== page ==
Student Well-Being

Districts Exhort Students to Attend On First Day

By Jeff Archer — September 03, 2003 2 min read

With academic performance and big money at stake, several urban districts this fall are making concerted new pushes to get more students to show up on the first day of school.

In Birmingham, Ala., district leaders enlisted area clergy to preach the gospel of good attendance. In New Orleans, students were promised the chance to win professional-football tickets if they attended classes on opening day— and prosecution as truants if they didn’t.

Across the country, more employers are giving parents the morning off to take their children to school on the first day, and more district administrators are making sure that students have the clothes, supplies, and immunizations they need to start the school year on time.

“There is more activity, and it’s more comprehensive,” said Evie Herrmann, the executive director of the First Day Foundation, a Bennington, Vt.-based group that encourages communities to hold special events around the first day of school as a way to promote parental involvement.

In many cities, past opening days have left much room for improvement. Nearly 30 percent of the students in New Orleans’ public schools were no-shows on the first day of school last year. In St. Louis, the rate was 25 percent, but at some schools, more than half the students were absent.

It’s a costly tradition, because states typically divvy up money based on districts’ attendance figures from the first couple of months of the school year. Consider Birmingham, where 6,000 of the district’s 36,000 students missed the first day last year. That cost $780,000, said Michaelle Chapman, a spokeswoman for the district.

Perception of ‘Chaos’

This year, the Alabama district had local ministers spread the word that missing school hurts the district, both academically and financially. In Sunday sermons and in radio announcements, pastors urged parents to send their children to school. And on opening day on Aug. 18, members of the clergy stationed themselves at schools to greet them.

“Ministers are a very powerful force in the community, and families do listen to what their ministers say,” said Ms. Chapman. She added that, though it’s too early to tell exactly how well the strategy worked, initial figures suggest improvement.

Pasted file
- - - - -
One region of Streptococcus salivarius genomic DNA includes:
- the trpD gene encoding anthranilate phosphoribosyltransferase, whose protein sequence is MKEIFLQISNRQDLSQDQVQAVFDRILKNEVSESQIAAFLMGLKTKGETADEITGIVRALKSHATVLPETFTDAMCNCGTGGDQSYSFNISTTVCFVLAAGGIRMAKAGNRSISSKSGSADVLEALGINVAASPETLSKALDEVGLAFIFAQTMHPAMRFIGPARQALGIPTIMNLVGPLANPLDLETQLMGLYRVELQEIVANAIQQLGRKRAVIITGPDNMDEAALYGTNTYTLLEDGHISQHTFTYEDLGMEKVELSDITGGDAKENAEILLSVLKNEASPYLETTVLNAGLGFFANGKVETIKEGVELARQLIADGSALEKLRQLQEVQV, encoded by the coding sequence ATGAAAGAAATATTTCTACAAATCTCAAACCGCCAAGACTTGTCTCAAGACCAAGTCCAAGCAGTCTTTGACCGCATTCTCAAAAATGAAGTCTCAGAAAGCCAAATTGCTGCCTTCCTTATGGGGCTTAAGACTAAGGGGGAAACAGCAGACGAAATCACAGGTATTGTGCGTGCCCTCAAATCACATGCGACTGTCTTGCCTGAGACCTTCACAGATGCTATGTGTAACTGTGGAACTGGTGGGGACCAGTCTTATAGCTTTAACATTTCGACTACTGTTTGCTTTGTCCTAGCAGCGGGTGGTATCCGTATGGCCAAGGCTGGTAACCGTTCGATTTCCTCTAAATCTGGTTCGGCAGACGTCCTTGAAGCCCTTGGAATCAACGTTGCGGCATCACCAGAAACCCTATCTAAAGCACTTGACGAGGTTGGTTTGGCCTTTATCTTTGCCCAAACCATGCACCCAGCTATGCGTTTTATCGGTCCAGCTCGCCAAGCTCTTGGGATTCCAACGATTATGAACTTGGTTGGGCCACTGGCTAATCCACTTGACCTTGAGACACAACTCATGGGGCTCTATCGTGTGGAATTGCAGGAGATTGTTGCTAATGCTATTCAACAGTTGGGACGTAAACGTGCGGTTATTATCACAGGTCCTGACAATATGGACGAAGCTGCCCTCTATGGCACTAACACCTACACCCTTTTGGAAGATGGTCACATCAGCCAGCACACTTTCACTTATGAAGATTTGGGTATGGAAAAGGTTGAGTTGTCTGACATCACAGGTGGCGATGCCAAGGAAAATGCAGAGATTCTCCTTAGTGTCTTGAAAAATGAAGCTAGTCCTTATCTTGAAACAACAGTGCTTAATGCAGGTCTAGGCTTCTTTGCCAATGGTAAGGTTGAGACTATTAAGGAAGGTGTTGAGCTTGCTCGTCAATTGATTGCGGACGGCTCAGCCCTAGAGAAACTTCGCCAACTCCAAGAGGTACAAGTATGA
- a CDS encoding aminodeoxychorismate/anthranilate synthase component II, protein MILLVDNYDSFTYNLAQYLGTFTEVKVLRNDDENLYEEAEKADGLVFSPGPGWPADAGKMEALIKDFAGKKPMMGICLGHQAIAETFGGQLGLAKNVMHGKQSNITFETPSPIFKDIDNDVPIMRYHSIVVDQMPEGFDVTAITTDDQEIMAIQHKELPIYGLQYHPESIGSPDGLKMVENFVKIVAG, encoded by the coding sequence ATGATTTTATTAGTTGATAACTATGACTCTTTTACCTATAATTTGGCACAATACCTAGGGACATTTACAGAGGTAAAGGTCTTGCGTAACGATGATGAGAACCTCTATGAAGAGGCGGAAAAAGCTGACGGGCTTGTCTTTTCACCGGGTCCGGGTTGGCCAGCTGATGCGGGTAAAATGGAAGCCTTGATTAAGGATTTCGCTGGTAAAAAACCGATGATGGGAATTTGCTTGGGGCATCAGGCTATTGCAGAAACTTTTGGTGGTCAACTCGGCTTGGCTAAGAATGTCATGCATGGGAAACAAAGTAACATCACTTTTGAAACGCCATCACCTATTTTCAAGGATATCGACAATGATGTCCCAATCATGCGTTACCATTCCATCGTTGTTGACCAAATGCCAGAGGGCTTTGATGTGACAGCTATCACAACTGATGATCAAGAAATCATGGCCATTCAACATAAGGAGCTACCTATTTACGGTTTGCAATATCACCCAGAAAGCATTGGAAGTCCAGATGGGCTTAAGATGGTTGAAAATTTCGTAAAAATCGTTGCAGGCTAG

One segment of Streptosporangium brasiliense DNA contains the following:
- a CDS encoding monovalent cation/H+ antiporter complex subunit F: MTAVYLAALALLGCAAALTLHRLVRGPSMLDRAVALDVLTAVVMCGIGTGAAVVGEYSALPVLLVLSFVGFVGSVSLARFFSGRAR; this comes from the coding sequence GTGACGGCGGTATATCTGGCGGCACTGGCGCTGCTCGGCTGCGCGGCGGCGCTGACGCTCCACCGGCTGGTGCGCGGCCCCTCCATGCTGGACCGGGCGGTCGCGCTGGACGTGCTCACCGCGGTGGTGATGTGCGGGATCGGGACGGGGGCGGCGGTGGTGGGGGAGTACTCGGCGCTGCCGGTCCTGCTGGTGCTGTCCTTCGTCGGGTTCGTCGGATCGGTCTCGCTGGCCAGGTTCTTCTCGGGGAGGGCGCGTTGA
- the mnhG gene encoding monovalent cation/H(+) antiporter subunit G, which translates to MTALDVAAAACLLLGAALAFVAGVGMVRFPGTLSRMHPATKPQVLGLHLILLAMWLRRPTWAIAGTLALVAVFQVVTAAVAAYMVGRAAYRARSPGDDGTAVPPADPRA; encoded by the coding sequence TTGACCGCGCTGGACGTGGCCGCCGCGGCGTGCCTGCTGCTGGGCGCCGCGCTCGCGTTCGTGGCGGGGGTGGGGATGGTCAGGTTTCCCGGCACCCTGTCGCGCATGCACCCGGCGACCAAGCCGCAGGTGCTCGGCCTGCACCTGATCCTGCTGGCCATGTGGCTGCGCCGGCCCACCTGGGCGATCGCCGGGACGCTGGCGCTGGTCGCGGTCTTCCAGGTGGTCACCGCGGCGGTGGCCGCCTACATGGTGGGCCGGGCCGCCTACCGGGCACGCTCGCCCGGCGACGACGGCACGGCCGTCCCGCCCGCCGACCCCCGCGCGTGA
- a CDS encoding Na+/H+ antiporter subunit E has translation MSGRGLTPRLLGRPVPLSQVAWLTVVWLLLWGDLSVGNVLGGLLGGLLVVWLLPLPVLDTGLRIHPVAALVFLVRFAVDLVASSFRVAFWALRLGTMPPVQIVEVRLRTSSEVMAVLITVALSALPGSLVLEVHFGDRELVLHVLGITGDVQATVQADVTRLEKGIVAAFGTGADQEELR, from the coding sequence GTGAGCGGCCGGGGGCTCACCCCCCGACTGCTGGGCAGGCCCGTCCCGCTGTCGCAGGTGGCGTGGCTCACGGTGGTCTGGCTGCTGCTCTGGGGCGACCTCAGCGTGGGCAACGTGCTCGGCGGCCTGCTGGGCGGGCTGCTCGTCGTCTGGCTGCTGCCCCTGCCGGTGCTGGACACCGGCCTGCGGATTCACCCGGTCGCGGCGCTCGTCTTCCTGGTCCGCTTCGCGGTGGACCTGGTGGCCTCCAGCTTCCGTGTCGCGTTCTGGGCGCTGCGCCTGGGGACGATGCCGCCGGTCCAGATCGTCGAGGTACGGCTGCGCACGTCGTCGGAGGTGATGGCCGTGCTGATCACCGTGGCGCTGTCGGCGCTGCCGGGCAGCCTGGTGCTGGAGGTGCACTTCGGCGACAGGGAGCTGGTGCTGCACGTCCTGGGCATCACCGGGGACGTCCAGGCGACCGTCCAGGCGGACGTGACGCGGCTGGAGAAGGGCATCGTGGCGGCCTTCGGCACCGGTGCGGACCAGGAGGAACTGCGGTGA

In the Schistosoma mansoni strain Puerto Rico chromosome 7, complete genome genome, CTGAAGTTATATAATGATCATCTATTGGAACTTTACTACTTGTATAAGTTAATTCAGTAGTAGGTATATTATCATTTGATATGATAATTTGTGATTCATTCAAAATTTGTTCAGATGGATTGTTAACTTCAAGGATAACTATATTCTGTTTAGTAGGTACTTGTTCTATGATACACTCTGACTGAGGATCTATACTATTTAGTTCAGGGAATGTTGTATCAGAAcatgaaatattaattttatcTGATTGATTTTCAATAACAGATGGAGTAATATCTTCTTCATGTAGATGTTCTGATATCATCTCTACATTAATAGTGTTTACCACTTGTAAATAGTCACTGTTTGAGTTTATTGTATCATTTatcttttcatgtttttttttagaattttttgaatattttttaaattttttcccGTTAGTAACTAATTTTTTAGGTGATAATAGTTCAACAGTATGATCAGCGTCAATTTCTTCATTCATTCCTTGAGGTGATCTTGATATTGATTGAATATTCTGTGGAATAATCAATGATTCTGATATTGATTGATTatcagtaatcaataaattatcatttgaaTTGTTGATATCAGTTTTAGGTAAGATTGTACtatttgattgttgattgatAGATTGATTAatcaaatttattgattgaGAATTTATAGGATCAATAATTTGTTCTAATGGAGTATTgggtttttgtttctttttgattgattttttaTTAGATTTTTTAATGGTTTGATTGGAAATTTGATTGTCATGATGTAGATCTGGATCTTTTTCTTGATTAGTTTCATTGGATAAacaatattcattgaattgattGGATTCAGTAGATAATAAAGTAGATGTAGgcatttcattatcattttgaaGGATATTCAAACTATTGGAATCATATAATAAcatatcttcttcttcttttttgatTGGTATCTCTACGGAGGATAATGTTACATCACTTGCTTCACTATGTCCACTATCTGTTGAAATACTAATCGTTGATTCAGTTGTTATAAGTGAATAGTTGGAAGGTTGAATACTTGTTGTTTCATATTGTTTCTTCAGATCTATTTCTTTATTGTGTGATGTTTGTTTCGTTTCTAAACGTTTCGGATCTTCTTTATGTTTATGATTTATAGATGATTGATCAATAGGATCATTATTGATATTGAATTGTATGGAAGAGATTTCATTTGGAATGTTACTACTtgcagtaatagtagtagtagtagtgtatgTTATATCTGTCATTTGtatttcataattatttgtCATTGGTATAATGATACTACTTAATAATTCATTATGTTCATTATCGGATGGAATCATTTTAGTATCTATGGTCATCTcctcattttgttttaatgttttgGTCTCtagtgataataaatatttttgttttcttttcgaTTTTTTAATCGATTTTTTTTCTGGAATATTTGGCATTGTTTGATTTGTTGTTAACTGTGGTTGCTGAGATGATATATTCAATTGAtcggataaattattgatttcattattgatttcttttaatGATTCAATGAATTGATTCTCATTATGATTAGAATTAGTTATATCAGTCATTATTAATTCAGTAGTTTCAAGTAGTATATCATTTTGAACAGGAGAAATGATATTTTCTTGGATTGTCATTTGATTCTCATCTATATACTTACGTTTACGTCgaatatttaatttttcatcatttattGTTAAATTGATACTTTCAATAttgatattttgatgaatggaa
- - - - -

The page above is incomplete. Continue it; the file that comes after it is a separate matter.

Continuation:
District leaders attribute first-day absenteeism to many factors. In places where school now begins before Labor Day, some families still haven’t adjusted to the earlier start. And where student mobility is high, many parents often aren’t sure which schools their children should attend.

Focus groups in St. Louis this summer showed that many families see the first days of school as a waste of time. “There seems to be a perception by a great number of parents that chaos reigns, and they want to wait until things calm down, and then send them,” said Rita Gail Johnson, who is planning ways to improve first-day attendance in the 40,000-student district.

St. Louis moved the start of school this year from late August to Sept. 8. District leaders had all principals draft attendance plans tailored to their schools. At least one middle school held an event so that students could get whatever shots they needed, since immunization rules often are an issue in the middle grades.

St. Louis also has sent letters translated into six languages to students’ homes, and it has volunteers ready to canvas neighborhoods the weekend before school starts to issue last-minute reminders. “What we’re trying to do is get 100 percent attendance; we’re not looking for anything less than that,” she said. “Whether that happens remains to be seen.”

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